Researchers at the University of Rochester have uncovered how giant magnetic fields up to a billion, billion miles across, such as the one that envelopes our galaxy, are able to take shape despite a mystery that suggested they should collapse almost before theyd begun to form. Astrophysicists have long believed that as these large magnetic fields grow, opposing small-scale fields should grow more quickly, thwarting the evolution of any giant magnetic field. The team discovered instead that the simple motion of gas can fight against those small-scale fields long enough for the large fields to form. The results are published in a recent issue of Physical Review Letters.
"Understanding exactly how these large-scale fields form has been a problem for astrophysicists for a long time," says Eric Blackman, assistant professor of physics and astronomy. "For almost 50 years the standard approaches have been plagued by a fundamental mystery that we have now resolved."
The mechanism, called a dynamo, that creates the large-scale field twists up the magnetic field lines as if they were elastic ribbons embedded in the sun, galaxy or other celestial object. Turbulence kicked up by shifting gas, supernovae, or nearly any kind of random movement of matter, combined with the fact that the star or galaxy is spinning carries these ribbons outward toward the edges. As they expand outward they slow like a spinning skater extending her arms and the resulting speed difference causes the ribbons to twist up into a large helix, creating the overall orderly structure of the field.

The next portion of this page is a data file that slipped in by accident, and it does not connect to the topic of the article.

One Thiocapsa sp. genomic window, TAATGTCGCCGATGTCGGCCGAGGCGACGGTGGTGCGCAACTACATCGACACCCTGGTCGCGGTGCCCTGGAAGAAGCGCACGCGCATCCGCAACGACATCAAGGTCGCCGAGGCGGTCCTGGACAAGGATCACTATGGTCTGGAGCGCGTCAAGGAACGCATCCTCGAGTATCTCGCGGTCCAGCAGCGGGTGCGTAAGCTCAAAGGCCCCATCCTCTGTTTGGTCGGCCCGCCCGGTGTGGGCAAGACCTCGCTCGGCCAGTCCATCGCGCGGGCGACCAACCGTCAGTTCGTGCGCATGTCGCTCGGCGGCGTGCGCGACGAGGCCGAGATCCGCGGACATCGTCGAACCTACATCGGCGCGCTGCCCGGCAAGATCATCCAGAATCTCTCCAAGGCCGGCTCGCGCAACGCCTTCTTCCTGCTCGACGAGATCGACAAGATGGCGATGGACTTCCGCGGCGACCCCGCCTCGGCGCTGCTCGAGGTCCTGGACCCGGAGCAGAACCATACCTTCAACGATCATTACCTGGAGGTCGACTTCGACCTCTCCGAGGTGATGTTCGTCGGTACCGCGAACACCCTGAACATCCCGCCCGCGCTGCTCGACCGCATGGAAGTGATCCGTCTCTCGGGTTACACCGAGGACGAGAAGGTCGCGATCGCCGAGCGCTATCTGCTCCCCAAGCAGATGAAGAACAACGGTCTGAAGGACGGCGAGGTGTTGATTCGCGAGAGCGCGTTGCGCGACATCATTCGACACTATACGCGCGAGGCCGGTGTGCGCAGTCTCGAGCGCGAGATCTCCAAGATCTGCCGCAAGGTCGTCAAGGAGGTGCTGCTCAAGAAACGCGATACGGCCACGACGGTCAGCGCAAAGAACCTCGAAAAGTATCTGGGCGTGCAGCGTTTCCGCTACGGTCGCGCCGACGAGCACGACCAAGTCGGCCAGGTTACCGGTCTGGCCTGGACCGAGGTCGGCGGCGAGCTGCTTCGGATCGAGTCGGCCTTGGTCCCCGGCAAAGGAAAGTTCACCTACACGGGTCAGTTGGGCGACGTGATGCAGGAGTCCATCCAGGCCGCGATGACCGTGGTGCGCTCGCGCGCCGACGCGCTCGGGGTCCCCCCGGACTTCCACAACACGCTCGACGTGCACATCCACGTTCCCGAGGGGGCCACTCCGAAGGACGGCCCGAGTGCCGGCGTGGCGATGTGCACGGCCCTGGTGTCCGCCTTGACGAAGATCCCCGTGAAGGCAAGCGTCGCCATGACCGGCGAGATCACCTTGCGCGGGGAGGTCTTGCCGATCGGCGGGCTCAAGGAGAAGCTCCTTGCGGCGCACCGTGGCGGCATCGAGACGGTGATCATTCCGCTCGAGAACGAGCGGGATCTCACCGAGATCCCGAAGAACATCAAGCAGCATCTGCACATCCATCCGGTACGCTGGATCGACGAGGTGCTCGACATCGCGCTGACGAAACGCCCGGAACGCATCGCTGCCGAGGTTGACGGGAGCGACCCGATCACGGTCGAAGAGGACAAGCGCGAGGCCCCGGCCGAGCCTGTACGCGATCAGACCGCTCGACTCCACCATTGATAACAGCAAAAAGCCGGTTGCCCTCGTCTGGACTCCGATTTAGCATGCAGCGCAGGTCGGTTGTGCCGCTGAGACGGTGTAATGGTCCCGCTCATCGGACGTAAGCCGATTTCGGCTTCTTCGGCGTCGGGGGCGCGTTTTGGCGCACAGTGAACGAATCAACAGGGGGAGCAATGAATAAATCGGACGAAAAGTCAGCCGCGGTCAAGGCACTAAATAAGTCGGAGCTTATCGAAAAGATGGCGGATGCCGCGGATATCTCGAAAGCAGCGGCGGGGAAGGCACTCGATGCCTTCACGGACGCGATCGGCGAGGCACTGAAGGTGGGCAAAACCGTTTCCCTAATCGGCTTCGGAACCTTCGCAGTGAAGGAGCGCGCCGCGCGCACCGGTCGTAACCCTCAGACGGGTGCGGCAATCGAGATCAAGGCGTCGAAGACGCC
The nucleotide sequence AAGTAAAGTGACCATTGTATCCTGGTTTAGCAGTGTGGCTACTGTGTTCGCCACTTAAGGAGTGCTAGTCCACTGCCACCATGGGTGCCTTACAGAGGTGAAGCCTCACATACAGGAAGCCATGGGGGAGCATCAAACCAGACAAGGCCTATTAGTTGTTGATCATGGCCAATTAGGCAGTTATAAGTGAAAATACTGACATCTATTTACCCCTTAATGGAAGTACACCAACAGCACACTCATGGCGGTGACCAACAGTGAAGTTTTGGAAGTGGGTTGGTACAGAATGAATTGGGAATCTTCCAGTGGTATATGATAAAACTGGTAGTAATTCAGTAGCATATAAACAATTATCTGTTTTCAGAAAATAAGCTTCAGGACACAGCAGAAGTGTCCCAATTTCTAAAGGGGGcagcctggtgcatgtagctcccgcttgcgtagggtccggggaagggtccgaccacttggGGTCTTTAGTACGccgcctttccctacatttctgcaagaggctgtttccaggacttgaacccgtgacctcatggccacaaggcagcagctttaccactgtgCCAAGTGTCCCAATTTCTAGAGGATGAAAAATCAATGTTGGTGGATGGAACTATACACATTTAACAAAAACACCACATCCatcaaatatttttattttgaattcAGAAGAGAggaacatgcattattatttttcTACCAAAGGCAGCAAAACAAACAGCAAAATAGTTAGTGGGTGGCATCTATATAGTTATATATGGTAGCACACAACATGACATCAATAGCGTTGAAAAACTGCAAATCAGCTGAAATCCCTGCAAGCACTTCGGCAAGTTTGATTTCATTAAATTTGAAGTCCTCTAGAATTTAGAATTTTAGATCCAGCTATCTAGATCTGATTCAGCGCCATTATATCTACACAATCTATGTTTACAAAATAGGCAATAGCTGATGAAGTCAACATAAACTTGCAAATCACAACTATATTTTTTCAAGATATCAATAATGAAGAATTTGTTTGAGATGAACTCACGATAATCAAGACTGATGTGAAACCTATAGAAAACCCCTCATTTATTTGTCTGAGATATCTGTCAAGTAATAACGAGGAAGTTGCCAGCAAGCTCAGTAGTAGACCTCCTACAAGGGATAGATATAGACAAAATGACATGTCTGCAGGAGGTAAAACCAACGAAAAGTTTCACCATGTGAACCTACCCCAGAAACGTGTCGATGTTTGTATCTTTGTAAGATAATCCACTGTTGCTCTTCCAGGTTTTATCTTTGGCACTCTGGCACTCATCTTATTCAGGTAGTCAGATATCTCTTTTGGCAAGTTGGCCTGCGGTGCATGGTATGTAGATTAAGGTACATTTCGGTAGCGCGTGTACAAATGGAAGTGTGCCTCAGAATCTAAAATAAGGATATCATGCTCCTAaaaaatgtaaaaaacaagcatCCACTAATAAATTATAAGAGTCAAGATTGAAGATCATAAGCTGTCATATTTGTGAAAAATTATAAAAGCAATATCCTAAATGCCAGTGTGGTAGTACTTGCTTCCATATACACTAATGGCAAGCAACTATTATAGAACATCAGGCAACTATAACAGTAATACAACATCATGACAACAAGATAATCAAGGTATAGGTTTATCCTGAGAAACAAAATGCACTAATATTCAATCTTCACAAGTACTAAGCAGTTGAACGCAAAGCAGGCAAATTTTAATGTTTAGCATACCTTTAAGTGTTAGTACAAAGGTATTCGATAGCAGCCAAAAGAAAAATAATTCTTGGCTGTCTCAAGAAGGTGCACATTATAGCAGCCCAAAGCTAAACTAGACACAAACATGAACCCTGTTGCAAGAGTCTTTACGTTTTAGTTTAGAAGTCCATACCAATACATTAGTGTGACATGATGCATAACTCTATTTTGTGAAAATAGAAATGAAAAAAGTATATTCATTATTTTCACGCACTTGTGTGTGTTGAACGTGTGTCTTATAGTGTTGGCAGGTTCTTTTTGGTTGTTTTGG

Jonathan Sherwood | EurekAlert!
From the cosmos to fusion plasmas, PPPL presents findings at global APS gathering
13.11.2018 | DOE/Princeton Plasma Physics Laboratory
A two-atom quantum duet
12.11.2018 | Institute for Basic Science
Biochips have been developed at TU Wien (Vienna), on which tissue can be produced and examined. This allows supplying the tissue with different substances in a very controlled way.
Cultivating human cells in the Petri dish is not a big challenge today. Producing artificial tissue, however, permeated by fine blood vessels, is a much more...
Faster and secure data communication: This is the goal of a new joint project involving physicists from the University of Würzburg. The German Federal Ministry of Education and Research funds the project with 14.8 million euro.
In our digital world data security and secure communication are becoming more and more important. Quantum communication is a promising approach to achieve...
On Saturday, 10 November 2018, the research icebreaker Polarstern will leave its homeport of Bremerhaven, bound for Cape Town, South Africa.
When choosing materials to make something, trade-offs need to be made between a host of properties, such as thickness, stiffness and weight. Depending on the application in question, finding just the right balance is the difference between success and failure
Now, a team of Penn Engineers has demonstrated a new material they call "nanocardboard," an ultrathin equivalent of corrugated paper cardboard. A square...
Physicists at ETH Zurich demonstrate how errors that occur during the manipulation of quantum system can be monitored and corrected on the fly
The field of quantum computation has seen tremendous progress in recent years. Bit by bit, quantum devices start to challenge conventional computers, at least...
09.11.2018 | Event News
06.11.2018 | Event News
23.10.2018 | Event News
14.11.2018 | Materials Sciences
14.11.2018 | Health and Medicine
14.11.2018 | Life Sciences